Mark J. Perry from the American Enterprise Institute gives us this jaw-dropping chart showing the total collapse in newspaper advertising revenue since 2000:
Back in 1950 the overall economy was only about one seventh the size it is today, so even saying that print ad revenue is below its 1950 level is an understatement. Of course the $6.6 billion in digital ad revenue is nothing to sneeze at, but it doesn't even come close to making it up the gap.
It's worth saying that's not because nobody spends money on digital advertising. It's because the digital world has opened up whole new kinds of advertising platforms — most of all Google and Facebook but also digital native media companies. And at the same time, the world simply has less need for advertising in many core product markets. If a clothing store I shop at regularly wants to let me know about a sale, they will email me directly. Craigslist has greatly reduced the need for classified advertising.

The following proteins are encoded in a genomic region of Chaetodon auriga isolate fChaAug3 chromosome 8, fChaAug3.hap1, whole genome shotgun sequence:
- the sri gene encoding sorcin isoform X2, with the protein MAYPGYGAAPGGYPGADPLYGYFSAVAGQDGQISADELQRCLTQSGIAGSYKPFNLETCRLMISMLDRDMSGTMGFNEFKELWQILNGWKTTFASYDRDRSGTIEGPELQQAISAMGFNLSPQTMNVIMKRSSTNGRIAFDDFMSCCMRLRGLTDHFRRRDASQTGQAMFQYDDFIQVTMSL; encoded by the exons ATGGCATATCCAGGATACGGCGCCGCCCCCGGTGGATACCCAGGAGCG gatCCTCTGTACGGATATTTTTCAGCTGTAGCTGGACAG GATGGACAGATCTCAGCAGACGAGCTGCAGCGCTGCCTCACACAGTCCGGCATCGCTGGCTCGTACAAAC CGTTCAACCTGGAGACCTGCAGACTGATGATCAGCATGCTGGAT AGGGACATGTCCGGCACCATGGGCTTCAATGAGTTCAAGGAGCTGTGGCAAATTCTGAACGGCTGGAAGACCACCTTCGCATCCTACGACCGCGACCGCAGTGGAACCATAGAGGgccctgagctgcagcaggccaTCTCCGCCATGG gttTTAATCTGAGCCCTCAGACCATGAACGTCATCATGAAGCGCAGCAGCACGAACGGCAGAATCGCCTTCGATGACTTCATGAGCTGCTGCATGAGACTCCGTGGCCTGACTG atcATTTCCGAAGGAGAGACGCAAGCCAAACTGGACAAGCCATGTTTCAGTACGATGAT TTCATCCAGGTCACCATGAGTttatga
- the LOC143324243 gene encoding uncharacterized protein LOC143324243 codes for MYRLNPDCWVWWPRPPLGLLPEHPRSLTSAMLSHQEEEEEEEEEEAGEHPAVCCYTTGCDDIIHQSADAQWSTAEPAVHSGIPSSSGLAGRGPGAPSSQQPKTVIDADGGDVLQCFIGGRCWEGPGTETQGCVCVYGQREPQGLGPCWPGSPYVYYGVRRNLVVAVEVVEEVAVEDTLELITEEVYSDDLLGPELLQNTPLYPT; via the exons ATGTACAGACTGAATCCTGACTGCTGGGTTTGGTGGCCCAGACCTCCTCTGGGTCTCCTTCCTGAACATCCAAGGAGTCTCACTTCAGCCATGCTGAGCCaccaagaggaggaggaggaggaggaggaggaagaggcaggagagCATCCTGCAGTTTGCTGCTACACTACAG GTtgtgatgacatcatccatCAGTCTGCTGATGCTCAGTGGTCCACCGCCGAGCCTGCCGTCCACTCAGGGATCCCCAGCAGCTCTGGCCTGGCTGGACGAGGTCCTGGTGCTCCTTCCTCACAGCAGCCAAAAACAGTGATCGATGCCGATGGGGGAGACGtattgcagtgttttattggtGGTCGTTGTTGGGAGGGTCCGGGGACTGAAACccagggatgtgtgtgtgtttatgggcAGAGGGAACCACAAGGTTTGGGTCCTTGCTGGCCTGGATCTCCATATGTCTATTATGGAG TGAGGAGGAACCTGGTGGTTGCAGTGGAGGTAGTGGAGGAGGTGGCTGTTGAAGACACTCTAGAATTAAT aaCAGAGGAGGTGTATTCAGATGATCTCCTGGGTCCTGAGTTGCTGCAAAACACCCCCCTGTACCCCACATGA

The good news in all of this is that we're developing a much more informationally efficient economy — one that's much better at connecting consumers with products they want without incurring tons of marketing overhead. The bad news is that this trend appears to be completely destroying the financial basis for coverage of state and local government.